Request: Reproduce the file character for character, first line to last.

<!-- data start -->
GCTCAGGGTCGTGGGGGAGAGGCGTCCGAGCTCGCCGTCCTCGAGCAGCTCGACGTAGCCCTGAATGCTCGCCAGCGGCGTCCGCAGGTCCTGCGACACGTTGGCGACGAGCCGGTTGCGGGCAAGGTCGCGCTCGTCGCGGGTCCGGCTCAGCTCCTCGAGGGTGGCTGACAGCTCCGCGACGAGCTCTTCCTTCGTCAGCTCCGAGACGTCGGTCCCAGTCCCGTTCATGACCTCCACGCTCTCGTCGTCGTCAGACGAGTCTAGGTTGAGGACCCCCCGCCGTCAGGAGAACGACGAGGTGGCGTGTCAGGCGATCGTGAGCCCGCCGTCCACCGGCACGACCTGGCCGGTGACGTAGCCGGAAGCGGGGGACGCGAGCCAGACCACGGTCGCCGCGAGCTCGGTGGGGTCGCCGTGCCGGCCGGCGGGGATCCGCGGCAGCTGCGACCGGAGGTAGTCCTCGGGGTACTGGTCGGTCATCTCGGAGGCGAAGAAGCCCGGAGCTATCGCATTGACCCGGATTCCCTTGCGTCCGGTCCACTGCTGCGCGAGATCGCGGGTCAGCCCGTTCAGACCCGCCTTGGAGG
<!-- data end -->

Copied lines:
GCTCAGGGTCGTGGGGGAGAGGCGTCCGAGCTCGCCGTCCTCGAGCAGCTCGACGTAGCCCTGAATGCTCGCCAGCGGCGTCCGCAGGTCCTGCGACACGTTGGCGACGAGCCGGTTGCGGGCAAGGTCGCGCTCGTCGCGGGTCCGGCTCAGCTCCTCGAGGGTGGCTGACAGCTCCGCGACGAGCTCTTCCTTCGTCAGCTCCGAGACGTCGGTCCCAGTCCCGTTCATGACCTCCACGCTCTCGTCGTCGTCAGACGAGTCTAGGTTGAGGACCCCCCGCCGTCAGGAGAACGACGAGGTGGCGTGTCAGGCGATCGTGAGCCCGCCGTCCACCGGCACGACCTGGCCGGTGACGTAGCCGGAAGCGGGGGACGCGAGCCAGACCACGGTCGCCGCGAGCTCGGTGGGGTCGCCGTGCCGGCCGGCGGGGATCCGCGGCAGCTGCGACCGGAGGTAGTCCTCGGGGTACTGGTCGGTCATCTCGGAGGCGAAGAAGCCCGGAGCTATCGCATTGACCCGGATTCCCTTGCGTCCGGTCCACTGCTGCGCGAGATCGCGGGTCAGCCCGTTCAGACCCGCCTTGGAGG